Impressionism

Walter Launt Palmer (1854-1932)

“The Painter of the American Winter.”

Walter Launt Palmer’s snow scenes earned him a reputation as a master of capturing winter on canvas. Influenced primarily by the regionalist principles of the Hudson River School, Palmer’s travels through the Catskill Mountains, Hudson River Valley, Paris and Venice are reflected in his landscapes, as well as his domestic interiors and portraits. 

Born into an artistic Albany, New York household Palmer grew up and interacted with many of the artistic luminaries of his time including Frederic E. Church, James and William Hart, George Boughton, Homer Dodge Martin, and Edward Gay. Palmer studied portrait painting with Charles Loring Elliot and landscape painting with Frederic Church in his early teens.

By studying with Charles Carolus-Duran in Paris during 1873 and 1874 to imbibe the new “impressionist” techniques that were becoming all the rage in France. Palmer’s work gives evidence of a compromise between the panoramic yet detailed vistas of Church and his colleagues and the more popular “intimate” snatches of nature coming first, from the Barbizon plein air painters, and assiduously followed by such new “Impressionists” as Pissarro, Monet, Renoir, et al.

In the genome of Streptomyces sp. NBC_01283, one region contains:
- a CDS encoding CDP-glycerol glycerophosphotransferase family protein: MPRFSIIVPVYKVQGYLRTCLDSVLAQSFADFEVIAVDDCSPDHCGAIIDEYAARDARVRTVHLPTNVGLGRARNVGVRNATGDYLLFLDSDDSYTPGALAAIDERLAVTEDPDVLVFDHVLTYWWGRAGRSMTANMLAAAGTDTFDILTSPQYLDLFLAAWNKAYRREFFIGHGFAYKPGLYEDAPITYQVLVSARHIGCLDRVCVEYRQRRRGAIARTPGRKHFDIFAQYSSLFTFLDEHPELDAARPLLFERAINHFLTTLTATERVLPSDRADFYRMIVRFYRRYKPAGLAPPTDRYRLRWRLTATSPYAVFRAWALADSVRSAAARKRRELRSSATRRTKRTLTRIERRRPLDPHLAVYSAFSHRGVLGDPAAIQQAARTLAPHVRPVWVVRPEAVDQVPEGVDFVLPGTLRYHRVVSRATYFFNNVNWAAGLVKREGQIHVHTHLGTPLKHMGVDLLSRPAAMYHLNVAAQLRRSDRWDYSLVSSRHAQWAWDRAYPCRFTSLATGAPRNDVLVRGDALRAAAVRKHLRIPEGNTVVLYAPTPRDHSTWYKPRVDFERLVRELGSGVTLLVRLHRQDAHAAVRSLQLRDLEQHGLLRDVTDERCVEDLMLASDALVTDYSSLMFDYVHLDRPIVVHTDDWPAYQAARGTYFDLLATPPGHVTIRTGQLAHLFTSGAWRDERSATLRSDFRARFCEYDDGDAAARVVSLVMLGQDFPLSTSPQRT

In 1890 he married Georgianna Myers, daughter of an Albany department store magnate, who unfortunately died in childbirth two years later. Palmer later married Zoe de Vautrin Wyndham.

A large number of Palmer’s canvases were painted from Palmer’s detailed notes, sketches, and photographs, which he compiled over time. He also was extremely meticulous about keeping records of his works, something he and Frederick Church had in common. While Palmer’s many Venetian scenes were in vogue among his clients and provided a steady income for the artist, he was equally if not better known for his luscious renditions of snowy woods and streams. 

Palmer attributed much of his success with winter snow scenes to painters John Ruskin and other Pre-Raphaelites who inspired his experimentation with blue shadows on traditional white snow. He was able to capture the variations of colors reflected in the winter landscapes around the Hudson River Valley. In 1908, the New York Times art critic covering Palmer’s annual exhibition at the Noe Galleries in New York wrote,

        Mr. Palmer is a devotee of the bleak and wintry season of 

        the year, when everything is snowed under, that is, except 

        Mr. Palmer’s work, and all but one of these fourteen pictures 

        are snow scenes­– the exception is a hot, turgid, sunny 

        Venice… as rosy red and warm as his snow pictures

        are blue and blue, and Mr. Palmer is no less happy in both.
Walter Launt Palmer lived in Albany from 1882 until April 16, 1932 when he died of pneumonia. The Walter Launt Palmer Collection now resides in the Library at the Albany Institute of History & Art and includes diaries and personal papers, photographs, and his studio books, which document the provenance of much of Palmer’s work.

http://www.caldwellgallery.com/bios/wlpalmer-biography.html

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